Pretty much every commercial building you see contains HVAC equipment, most notably ductwork that is housed on the roof and used to circulate and control airflow and temperature in the building. Because of this isolated location, it can be very easy to ignore problems that occur with system here, or simply forget to conduct regular maintenance checks in order to prevent a problem from occurring. Modern businesses are also faced with the burden of increasing operational costs, the demand for energy conservation, and the need for better air quality for people within the building, and, of course, the surrounding environment. That said, there are still five common and serious problems with HVAC systems that need to be addressed.
Material integrity. Most systems are made of fiberglass and mastic insulation material, which tends to last a few years before any problems begin to arise, or become significant. The most common problems are low spots in the surface that cause rainwater to form ponds, and UV damage to the mastic material from sun exposure. Animals also cause wear and tear on the equipment by digging out, and taking advantage of holes and cracks in the system. They leave behind corrosive droppings that, along with mold and insects, can also pose a threat to the integrity of your system.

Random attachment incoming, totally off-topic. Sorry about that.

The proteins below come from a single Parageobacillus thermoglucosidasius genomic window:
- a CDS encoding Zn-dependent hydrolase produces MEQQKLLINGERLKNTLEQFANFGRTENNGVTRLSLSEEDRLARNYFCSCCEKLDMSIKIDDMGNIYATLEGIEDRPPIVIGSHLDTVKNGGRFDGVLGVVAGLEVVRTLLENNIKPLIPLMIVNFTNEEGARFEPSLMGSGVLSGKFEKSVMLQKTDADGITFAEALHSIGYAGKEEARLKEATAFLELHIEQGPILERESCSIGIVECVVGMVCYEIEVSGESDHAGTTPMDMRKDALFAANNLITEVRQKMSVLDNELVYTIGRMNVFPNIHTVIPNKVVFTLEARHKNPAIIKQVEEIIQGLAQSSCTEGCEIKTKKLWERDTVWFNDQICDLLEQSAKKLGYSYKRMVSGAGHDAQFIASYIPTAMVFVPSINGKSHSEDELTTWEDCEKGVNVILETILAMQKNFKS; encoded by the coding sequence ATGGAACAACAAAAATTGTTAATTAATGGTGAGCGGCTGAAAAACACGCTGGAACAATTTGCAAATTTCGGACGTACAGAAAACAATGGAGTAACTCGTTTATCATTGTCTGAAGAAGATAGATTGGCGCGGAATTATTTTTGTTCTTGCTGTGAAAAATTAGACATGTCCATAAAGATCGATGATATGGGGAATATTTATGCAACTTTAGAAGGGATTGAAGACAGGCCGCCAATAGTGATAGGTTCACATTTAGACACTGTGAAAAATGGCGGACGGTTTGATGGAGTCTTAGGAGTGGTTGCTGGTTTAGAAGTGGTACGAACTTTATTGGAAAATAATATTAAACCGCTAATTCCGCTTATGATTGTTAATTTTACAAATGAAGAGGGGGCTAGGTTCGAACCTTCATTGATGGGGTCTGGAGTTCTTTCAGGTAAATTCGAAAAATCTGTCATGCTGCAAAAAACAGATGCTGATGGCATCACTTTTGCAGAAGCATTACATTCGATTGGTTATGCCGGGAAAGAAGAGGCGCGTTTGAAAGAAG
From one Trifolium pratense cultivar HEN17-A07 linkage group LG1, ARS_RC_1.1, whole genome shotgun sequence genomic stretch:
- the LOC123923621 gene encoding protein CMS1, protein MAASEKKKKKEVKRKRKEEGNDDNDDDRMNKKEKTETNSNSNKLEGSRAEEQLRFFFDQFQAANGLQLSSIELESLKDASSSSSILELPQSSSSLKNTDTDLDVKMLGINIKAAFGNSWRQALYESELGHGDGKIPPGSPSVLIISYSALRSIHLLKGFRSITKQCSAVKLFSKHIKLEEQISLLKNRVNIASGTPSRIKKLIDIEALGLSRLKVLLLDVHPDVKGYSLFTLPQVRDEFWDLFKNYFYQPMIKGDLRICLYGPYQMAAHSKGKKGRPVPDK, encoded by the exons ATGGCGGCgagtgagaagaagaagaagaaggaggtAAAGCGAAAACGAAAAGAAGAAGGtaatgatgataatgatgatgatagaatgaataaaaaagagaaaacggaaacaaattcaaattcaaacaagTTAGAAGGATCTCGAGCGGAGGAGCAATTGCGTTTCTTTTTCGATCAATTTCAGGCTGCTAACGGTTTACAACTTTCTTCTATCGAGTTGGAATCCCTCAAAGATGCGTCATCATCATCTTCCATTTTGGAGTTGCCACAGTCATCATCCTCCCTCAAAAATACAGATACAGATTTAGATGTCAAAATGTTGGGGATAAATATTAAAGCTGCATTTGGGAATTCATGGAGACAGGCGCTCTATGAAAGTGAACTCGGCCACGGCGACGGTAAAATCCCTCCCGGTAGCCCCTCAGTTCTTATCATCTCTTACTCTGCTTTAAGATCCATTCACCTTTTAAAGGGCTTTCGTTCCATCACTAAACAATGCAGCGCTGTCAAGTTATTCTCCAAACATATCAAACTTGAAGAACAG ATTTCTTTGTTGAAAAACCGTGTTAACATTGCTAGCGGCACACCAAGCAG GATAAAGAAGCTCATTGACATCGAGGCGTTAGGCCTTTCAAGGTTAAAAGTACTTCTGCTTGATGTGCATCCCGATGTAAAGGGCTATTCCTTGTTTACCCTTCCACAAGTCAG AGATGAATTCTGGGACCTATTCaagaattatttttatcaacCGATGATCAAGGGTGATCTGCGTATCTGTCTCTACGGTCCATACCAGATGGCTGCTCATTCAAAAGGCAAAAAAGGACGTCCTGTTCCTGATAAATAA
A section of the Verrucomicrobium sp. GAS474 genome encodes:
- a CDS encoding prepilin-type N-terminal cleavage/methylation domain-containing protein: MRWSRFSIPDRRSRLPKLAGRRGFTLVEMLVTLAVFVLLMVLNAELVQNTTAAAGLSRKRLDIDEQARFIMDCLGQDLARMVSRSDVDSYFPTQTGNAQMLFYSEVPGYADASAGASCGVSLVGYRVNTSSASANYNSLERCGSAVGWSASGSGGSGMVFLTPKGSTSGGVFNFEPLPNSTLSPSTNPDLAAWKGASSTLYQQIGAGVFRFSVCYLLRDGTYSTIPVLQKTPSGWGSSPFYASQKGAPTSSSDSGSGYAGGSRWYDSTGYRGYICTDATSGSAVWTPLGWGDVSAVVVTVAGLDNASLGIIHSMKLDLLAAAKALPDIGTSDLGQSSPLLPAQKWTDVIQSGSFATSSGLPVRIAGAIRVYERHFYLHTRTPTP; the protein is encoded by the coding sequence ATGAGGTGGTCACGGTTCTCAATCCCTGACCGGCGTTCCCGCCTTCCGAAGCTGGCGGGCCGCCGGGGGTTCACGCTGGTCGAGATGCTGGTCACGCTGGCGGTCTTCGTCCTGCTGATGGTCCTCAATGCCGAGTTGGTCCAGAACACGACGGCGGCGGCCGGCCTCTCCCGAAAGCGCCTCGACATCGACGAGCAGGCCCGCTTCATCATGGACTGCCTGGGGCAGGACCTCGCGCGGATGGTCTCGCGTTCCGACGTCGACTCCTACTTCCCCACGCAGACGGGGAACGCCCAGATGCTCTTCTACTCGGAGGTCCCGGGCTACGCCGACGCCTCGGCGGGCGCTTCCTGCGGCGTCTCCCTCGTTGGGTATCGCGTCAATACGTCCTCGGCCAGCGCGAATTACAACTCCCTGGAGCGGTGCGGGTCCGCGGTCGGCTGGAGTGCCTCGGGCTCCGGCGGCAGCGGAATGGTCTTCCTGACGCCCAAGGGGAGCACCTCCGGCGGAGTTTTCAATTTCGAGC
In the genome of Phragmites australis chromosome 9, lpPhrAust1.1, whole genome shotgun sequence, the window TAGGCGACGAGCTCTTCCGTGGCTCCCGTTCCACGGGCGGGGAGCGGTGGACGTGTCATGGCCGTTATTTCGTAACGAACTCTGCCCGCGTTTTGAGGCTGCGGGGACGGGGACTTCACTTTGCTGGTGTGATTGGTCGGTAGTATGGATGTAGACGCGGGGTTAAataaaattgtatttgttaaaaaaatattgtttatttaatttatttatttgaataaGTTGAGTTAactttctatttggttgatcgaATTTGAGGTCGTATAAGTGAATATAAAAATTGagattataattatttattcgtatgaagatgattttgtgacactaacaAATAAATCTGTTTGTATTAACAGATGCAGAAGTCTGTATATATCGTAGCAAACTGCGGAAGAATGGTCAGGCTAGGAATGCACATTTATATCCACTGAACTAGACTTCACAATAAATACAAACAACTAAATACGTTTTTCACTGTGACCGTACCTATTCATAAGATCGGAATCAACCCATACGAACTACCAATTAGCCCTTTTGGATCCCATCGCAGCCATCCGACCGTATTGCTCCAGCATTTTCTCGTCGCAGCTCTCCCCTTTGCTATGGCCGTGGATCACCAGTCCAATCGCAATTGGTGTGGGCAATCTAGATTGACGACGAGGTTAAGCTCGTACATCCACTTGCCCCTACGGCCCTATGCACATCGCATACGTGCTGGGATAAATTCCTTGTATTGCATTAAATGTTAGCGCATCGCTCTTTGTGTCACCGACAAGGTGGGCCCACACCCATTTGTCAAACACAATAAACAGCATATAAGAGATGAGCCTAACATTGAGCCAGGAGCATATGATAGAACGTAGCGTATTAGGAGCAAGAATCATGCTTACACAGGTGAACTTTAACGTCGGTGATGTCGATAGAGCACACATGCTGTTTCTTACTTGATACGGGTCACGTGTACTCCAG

Water penetration. Water also poses a threat to your system’s integrity, not only by collecting at the top, but also because it affects the insulating ability of the fiberglass material in your system. When water gets through a crack in the system, the fiberglass immediately looses its ability to retain heat, preventing your system from properly heating and circulating air in the building.
Air exfiltration. An issue that can cause your system to run less efficiently is air exfiltration. Exfiltration occurs when the pressure inside the air-duct system causes air to leak out of the system via cracks, holes, and other openings. This reduces air circulation throughout the building and also causes the system to work harder and run longer.
Air contamination. Water in your HVAC ducts promotes the growth of mold and mildew. Air flowing through your system will then carry these particles throughout the building, and potentially cause hazards to human health and safety, especially in buildings like hospitals.
Poor insulation. Insulation that is torn, or wet can also affect the efficiency of your system. It can allow cool, or warm air to escape at a much faster rate, making the system work harder and longer and consuming more energy in the process.
It is important that all of these issues be addressed upon instillation of a new system, as well as during regular maintenance in order to keep your system running effectively and efficiently.